Perspiring to greatness

Three weeks in and it’s starting to look how it’s meant to look, the greatcoat. “Third week” is misleading, true, as while correct in a time-passing sense, only one day is spent developing patterns each week, so the third week is more in truth only the third day — about 20 hours, give or take. Which when building a new design from scratch with three metres of charcoal overcoating from West Yorkshire isn’t bad going.

But it’s anyway on the third day that the greatcoat has taken form, in that you can imagine the eventual end product. It all of a sudden looks the sort of coat you’d see worn at the Cenotaph every year, or in military reenactment every other Sunday. The collar is what gives it away, being as it extends very far down the front of the coat, might sail away if fully furled, and begs to be swept over for the fully-fastened all-elements greatcoat experience.

The collar takes the eye away from what actually makes the greatcoat most different to other greatcoats, and indeed from most other coats full-stop. It has a saddle shoulder, which is another of the ways of building the body and sleeve halfway between set-in and raglan. If there’s anything holding back the greatcoat from wider adoption, the thinking goes, it is the traditionally strong and square shoulder, which is no doubt great for military parades and for frightening the other side in a war, but can seem ostentatious when worn in the queue at Tesco. The saddle shoulder will (a) soften the shoulder of the greatcoat without doing away with the smart lines of the armhole of a set-in sleeve, which is what’d happen if you imposed upon it a standard raglan sleeve, and (b) offer up the perfect runways for epaulettes, which are essential for any coat seeking to be prefixed “great”.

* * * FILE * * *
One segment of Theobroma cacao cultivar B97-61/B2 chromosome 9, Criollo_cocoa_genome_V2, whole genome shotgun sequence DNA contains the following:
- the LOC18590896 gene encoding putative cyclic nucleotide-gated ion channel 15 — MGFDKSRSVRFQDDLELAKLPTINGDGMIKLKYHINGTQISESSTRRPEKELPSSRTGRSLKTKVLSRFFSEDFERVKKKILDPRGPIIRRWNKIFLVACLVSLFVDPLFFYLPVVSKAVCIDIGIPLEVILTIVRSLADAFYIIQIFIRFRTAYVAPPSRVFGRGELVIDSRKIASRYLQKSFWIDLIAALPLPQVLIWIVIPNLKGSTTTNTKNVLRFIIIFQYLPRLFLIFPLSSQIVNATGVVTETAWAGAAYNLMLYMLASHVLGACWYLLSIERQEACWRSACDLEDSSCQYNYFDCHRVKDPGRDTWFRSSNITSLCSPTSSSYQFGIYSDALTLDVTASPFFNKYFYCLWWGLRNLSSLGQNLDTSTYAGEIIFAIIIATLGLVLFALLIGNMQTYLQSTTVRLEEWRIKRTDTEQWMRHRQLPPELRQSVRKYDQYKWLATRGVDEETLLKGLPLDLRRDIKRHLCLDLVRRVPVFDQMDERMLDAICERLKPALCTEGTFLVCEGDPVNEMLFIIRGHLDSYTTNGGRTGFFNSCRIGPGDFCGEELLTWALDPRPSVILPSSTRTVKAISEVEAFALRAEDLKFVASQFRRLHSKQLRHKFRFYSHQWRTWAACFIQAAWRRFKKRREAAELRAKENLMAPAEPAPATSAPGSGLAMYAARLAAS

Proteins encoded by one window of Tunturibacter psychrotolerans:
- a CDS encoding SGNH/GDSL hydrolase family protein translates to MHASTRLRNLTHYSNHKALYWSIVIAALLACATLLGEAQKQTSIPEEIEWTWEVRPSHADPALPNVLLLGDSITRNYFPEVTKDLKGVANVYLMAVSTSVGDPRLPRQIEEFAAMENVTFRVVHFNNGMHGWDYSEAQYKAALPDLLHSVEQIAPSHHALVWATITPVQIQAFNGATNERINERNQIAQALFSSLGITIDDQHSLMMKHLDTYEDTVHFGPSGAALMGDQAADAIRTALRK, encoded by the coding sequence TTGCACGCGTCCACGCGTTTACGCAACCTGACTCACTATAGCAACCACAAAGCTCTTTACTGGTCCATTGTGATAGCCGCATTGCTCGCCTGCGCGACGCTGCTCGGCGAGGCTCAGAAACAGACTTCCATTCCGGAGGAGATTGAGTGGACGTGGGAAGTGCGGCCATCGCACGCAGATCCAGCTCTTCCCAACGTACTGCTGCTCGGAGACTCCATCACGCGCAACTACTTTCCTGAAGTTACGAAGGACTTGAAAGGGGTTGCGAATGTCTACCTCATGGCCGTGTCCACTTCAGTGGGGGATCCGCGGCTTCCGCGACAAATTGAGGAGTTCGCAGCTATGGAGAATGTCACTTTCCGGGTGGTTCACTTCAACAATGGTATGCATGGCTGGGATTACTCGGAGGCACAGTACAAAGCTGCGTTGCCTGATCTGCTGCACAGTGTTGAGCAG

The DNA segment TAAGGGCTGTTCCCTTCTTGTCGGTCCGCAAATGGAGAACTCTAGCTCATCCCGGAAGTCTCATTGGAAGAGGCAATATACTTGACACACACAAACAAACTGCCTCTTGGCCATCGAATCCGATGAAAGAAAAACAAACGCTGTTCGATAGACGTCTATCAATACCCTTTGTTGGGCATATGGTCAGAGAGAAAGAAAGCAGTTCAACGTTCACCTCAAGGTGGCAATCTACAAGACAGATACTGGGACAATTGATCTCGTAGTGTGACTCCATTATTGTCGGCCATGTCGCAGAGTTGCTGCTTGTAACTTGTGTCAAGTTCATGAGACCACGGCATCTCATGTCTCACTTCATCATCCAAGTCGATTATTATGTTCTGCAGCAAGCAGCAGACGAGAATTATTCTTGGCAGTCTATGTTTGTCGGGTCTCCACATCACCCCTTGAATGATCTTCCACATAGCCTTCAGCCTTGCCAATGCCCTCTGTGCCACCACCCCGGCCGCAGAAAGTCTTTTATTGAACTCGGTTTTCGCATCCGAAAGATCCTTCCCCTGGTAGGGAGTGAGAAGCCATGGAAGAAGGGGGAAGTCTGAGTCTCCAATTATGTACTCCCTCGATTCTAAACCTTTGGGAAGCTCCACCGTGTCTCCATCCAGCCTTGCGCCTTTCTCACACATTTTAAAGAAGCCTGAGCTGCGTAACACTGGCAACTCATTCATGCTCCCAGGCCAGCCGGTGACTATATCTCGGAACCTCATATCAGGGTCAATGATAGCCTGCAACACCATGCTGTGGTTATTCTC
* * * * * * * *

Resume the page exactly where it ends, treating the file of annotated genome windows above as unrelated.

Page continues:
The shoulder is what has taken most time so far. Not as simple as you’d think, it turns out, marrying the type of shoulder usually only on fine-gauge polyester knitwear in golfing outlets on the most grand and imposing silhouettes in all outerwear. You have to get good pitch in the sleeve, a smooth line over the shoulder, and no gathering of rubbish at the pit.

In the fourth week will come the pockets, the lining, and the back — none a formality, but compared to the geometric headaches brought on by the saddle shoulder (drafting and cutting then redrafting and recutting ) should all prove relatively plain-sailing. Whether it’ll all fall into place in time for next autumn, or whether the coat will benefit from longer in the oven, remains to be seen. No one wants undercooked greatness thrust upon them.